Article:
Review of Irish Film @ Cork Film Festival: Soulsmith


Loretta Goff journeys into Soulsmith, which screened at the Cork Film Festival.

Introducing the premiere of their debut feature at the Cork Film Festival, writer-director Kevin Henry and producer Séamus Waters spoke of two years earlier when they were working in a DIY shop talking about making a film. Soulsmith was a passion project for them both and they, along with the many cast and crew who made the trip to attend the screening, were happy to see the finished product on the big screen.

Soulsmith follows the journey of playwright Ed Smith (Matthew O’Brien) who, once successful in the Dublin theatre scene, has become frustrated with his work, his life and the state of contemporary society, critiquing everything from social media to ineffective politicians. After his father dies, Ed returns home to Mayo, taking this time to clear his head and rediscover his path. His search for meaning is aided by a reconnection with his friends and family, who offer honest conversation, and through solitary time spent reflecting on himself and his choices in the beautiful scenery of Mayo (captured by Stephen Walsh in some stunning shots). Realising he can’t tackle all of the world’s issues in his work, Ed is once again able to meaningfully articulate himself by focusing on those close to him.

Ed’s journey of self discovery in the film quietly confronts a number of issues relevant to modern Ireland. These range from the generation of highly skilled young people who cannot find jobs to a mentality being out for yourself or your own area but not caring beyond that, especially in terms of politics which leave some places and people largely unrepresented. The subject most powerfully dealt with in the film, however, is the association of masculinity with machismo and the inability to express or discuss emotion.

Though Ed is a blunt, outspoken character, much of his frustration stems from his inability to truly recognise and give voice to all of his emotions, particularly regarding his father’s death. The play he writes by the end of the film is a catharsis of this, and the result of his time spent with friends and in self-reflection. By presenting emotionally honest conversations between male characters as beneficial and necessary for moving forward, the film effortlessly breaks down the stereotypical archetype of the Irish man who can’t talk about his feelings. The advice—“don’t ever be afraid of a bad day, we all have them”—during a particularly poignant scene expressing male openness is something that should be spoken aloud more, especially given that the rate of suicide among young men in Ireland is one of the highest in Europe. Soulsmith effectively deals with death, grieving and the feeling of being lost through its characters, normalising emotional frustration and making these acceptable and necessary topics of discussion.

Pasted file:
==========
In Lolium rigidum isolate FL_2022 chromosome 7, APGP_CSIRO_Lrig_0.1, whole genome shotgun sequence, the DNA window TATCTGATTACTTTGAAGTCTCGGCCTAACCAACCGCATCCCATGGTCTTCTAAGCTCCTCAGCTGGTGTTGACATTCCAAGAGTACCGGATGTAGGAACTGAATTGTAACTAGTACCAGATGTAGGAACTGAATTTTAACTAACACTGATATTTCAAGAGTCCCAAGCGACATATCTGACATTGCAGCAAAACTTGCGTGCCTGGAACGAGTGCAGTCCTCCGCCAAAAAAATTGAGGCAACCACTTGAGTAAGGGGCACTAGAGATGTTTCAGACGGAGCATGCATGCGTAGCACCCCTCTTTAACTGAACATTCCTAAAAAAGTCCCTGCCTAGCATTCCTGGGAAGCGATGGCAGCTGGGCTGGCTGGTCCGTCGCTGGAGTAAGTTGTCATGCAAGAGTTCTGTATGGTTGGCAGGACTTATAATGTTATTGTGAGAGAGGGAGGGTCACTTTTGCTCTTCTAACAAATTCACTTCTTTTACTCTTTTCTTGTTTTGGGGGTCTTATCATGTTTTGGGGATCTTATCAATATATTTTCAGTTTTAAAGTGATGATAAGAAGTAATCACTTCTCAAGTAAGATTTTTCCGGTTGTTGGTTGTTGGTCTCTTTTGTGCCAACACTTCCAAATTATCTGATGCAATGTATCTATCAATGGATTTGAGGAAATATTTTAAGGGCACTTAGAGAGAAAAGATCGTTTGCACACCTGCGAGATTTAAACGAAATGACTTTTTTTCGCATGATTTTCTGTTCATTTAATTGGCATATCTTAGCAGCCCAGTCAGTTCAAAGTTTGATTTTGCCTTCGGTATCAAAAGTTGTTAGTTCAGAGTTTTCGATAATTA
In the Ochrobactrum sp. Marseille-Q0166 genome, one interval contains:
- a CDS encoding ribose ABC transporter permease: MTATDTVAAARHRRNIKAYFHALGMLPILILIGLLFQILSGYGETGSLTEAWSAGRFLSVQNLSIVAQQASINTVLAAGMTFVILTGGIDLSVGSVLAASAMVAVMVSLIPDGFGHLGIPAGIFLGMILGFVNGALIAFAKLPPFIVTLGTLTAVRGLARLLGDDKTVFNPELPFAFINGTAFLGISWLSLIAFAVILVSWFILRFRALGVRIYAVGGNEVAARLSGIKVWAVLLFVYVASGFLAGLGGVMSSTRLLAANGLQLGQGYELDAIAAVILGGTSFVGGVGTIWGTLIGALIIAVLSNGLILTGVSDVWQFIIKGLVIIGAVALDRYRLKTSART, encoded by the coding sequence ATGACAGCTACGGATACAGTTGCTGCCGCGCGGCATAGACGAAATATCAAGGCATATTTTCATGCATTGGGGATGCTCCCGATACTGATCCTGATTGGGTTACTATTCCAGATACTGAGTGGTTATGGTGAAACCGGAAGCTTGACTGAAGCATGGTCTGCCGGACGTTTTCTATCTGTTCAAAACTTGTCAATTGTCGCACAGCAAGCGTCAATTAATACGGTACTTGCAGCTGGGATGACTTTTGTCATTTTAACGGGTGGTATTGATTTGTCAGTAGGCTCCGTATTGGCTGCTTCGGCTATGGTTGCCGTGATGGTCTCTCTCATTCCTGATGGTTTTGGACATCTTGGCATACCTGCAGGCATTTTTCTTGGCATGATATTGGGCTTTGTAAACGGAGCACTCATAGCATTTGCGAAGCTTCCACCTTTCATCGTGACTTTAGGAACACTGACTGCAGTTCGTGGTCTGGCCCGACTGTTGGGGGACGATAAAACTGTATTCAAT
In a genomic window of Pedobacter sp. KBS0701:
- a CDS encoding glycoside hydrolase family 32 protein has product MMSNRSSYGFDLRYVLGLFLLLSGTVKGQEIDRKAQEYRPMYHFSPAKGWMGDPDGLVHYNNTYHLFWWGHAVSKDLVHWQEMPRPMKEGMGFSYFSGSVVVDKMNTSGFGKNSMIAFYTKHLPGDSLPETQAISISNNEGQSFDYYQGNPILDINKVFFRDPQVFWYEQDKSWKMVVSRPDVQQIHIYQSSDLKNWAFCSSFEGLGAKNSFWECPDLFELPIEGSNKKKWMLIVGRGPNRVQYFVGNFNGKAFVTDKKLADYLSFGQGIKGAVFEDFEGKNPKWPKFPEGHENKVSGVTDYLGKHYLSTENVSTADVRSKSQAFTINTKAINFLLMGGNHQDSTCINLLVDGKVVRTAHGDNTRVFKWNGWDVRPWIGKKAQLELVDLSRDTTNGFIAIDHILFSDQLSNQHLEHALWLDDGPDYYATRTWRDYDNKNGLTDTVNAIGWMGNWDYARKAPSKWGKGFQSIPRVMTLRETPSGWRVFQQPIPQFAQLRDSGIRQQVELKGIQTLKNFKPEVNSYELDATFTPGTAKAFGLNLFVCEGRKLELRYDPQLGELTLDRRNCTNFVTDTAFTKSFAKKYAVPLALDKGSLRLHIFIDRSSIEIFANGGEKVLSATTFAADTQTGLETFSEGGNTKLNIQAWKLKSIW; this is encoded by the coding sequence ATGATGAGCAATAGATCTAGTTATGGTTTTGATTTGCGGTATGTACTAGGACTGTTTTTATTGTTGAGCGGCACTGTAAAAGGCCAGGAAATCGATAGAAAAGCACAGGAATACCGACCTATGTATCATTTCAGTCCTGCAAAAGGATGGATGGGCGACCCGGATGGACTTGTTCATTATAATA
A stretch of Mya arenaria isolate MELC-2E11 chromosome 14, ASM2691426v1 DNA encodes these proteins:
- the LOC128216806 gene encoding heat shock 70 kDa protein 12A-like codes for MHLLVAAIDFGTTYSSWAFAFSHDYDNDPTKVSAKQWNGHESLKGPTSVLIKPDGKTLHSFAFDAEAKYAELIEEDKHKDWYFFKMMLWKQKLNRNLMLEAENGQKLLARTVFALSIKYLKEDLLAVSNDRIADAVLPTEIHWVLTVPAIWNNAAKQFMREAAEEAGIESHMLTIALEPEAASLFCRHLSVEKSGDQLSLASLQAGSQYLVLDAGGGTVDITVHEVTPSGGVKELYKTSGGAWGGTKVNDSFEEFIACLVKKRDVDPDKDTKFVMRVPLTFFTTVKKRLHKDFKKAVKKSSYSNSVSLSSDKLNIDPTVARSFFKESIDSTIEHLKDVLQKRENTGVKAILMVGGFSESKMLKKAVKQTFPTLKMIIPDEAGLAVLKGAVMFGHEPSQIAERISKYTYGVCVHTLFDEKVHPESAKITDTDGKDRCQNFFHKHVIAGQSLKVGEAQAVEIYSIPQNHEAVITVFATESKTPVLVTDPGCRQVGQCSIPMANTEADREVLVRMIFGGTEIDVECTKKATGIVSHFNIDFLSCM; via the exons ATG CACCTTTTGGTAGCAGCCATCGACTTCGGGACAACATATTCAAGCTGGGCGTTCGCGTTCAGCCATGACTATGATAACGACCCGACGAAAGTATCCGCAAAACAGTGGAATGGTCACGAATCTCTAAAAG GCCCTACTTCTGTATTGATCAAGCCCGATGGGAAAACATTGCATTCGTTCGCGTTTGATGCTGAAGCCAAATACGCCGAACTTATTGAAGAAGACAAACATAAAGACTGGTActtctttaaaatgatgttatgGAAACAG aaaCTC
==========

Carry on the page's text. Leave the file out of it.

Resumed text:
The film feels very observational in nature. From close shots of people walking in Dublin, pigeons, rippling water and characters’ faces to more expansive shots of mountains, lakes, beaches and group gatherings, we are like a fly on the wall throughout Ed’s journey and during his interactions, allowing us to fully relate to what he is going through and also to place our own emotional journeys within the context of the film. Further supporting this is the very natural acting from the entire cast, which deserves recognition, and the seamless weaving together of moments of brevity and seriousness.

Ultimately, Soulsmith takes the simple story of a playwright struggling to find the right words and makes it much more. Ed’s lost path stands in for broader societal and generational searches for meaning, equally reflected in the musings of his mother, friends and locals in pubs. His ultimate articulation and self-reflection is mirrored by the film’s own important reflections, philosophising and subtle commentary on modern Ireland. Soulsmith ends with Ed’s comment, “to me, it’s not about finding the right answers anymore, it’s about asking the right questions”—something which this film does successfully.

During the Q&A following the screening Henry, Waters and O’Brien noted that having the character of Ed be a writer was important as it offered a great way to tackle ideas and reflect on society. O’Brien was mindful of the contemporary situation in Ireland (especially in terms of joblessness) as he acted the role and enjoyed playing a complex character that was able to explore important issues, particularly masculinity. In addition to discussing Ed’s journey in the film, Henry and Waters (who met in college) also discussed the journey of the film itself. Starting out small, the film grew and the story developed with the huge amount of support received from family, the cast and crew, and the community (the film was primarily shot in Mayo, but also Dublin and Roscommon). Soulsmith is an intelligent film with a lot to offer and marks an accomplished debut from the pair.

Soulsmith screened on 20th November 2016 as part of the Cork Film Festival 2016 (11 – 20 November)


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